Additionally, we have also developed Vitals, an easy-to-control heart rate monitor program for hospital and EMT sets. The program can run multiple custom cues, including various heart rates, blood pressure, temperature, etc. It has multiple looks and can run on monitors of nearly any aspect ratio. Vitals is available as part of a standalone package, which can be licensed on a monthly or per-show basis.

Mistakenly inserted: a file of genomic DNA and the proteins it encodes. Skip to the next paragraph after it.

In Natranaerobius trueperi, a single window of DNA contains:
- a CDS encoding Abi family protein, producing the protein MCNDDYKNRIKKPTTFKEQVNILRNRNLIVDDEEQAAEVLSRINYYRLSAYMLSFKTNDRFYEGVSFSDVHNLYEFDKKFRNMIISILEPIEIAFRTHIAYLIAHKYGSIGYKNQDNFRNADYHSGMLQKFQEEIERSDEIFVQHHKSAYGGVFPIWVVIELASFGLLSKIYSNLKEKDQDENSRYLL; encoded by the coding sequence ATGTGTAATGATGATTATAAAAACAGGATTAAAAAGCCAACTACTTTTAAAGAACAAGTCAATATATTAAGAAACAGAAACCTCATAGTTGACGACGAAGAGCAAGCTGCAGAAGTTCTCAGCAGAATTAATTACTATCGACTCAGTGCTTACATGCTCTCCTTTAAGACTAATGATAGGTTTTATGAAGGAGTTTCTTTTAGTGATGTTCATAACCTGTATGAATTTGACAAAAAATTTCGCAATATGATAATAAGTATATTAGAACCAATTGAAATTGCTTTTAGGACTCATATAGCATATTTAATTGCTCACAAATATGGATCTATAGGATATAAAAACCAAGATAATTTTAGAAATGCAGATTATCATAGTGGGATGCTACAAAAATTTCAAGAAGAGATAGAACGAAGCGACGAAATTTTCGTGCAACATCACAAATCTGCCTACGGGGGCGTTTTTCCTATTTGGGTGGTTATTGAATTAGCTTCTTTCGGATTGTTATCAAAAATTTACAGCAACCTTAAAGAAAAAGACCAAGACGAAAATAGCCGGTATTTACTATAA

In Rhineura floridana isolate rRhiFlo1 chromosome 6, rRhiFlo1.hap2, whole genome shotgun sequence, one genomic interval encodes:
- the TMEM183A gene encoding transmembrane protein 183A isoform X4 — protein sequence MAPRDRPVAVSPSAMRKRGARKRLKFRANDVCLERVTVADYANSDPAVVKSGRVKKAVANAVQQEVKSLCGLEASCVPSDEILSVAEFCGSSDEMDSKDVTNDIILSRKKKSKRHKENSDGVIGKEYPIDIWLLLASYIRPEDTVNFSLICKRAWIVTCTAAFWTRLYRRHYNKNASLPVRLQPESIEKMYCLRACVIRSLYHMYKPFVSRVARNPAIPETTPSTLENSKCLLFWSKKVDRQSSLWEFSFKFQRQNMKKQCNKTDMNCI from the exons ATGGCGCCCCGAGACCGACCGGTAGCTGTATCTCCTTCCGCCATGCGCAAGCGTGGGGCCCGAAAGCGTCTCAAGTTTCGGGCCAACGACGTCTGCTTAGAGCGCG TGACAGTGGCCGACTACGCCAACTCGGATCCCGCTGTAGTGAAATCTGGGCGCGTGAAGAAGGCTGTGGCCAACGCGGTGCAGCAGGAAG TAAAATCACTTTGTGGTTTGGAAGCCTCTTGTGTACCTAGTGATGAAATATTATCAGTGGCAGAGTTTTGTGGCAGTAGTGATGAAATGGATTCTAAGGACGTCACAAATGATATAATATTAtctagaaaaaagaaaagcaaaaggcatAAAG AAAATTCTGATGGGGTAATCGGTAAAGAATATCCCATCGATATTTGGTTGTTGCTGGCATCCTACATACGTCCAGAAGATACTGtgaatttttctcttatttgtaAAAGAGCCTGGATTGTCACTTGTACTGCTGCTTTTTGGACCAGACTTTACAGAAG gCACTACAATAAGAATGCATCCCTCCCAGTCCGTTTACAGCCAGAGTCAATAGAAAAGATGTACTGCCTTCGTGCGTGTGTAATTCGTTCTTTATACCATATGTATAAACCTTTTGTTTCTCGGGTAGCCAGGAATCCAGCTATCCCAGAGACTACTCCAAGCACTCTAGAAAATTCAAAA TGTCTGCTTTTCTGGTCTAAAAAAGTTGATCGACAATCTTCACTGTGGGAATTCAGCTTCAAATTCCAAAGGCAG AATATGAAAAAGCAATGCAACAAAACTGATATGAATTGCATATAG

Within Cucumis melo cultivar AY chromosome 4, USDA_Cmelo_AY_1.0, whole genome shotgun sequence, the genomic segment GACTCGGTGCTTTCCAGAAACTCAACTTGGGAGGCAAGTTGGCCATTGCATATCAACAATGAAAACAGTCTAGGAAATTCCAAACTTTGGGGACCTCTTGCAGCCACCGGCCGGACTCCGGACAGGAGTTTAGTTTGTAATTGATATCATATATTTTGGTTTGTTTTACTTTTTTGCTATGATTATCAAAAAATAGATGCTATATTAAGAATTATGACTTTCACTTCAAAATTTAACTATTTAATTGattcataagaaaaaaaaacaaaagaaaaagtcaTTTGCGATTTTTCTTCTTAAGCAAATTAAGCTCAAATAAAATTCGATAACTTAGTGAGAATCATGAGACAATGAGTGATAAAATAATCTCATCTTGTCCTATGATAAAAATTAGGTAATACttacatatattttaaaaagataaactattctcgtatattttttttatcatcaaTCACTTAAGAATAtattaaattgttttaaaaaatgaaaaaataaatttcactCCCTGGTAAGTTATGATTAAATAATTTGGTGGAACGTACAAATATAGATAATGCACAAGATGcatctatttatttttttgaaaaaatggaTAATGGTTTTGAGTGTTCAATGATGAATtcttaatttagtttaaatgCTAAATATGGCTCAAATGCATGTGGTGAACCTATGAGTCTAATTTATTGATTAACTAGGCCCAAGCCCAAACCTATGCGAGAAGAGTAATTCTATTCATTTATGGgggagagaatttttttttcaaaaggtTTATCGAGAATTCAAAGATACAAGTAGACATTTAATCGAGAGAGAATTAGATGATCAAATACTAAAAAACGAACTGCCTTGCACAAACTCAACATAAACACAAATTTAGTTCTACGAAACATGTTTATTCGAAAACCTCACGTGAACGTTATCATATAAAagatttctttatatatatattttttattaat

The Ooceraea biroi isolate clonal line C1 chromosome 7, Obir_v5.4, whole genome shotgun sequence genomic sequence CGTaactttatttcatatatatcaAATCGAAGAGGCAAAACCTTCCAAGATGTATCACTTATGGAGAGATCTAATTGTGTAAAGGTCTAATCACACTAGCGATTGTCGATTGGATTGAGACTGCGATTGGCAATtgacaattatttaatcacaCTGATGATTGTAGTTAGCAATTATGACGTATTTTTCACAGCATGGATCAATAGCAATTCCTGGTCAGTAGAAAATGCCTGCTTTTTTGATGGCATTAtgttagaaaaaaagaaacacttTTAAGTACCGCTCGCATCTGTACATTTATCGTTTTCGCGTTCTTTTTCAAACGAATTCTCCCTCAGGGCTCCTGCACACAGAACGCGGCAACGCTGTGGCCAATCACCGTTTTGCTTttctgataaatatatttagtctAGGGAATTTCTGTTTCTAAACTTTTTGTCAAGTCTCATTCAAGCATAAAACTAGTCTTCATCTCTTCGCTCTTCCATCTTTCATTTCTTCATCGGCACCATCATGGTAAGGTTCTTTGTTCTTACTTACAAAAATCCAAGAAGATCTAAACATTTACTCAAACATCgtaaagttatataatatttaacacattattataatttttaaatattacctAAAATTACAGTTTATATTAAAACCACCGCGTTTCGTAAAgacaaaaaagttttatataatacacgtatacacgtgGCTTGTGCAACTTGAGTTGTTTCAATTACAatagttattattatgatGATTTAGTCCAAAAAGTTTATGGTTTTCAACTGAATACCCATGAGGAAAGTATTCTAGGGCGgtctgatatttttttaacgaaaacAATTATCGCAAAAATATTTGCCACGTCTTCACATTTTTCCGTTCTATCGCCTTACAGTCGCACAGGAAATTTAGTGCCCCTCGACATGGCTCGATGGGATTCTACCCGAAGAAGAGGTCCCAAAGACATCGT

We’re excited to be able to offer the tools we’ve been using for years to our fellow supervisors and engineers. All of our product licenses are priced to be affordable to operators so as to be sustainable within the industry. As for that canceled trip to London, well, we ended up changing plans slightly and have just opened a new office in Berlin to cover European and UK productions. Europe tends to shoot most screens as green screen on set. We’re hoping to introduce productions there to a workflow where skilled engineers can provide a better experience on set for a better price than constantly relying on a burn-in. Two years after the initial COVID shutdown, it’s fascinating to see how our industry evolves and adapts. And it’s exciting for us at Modern Motion Pictures to be a small part of that change.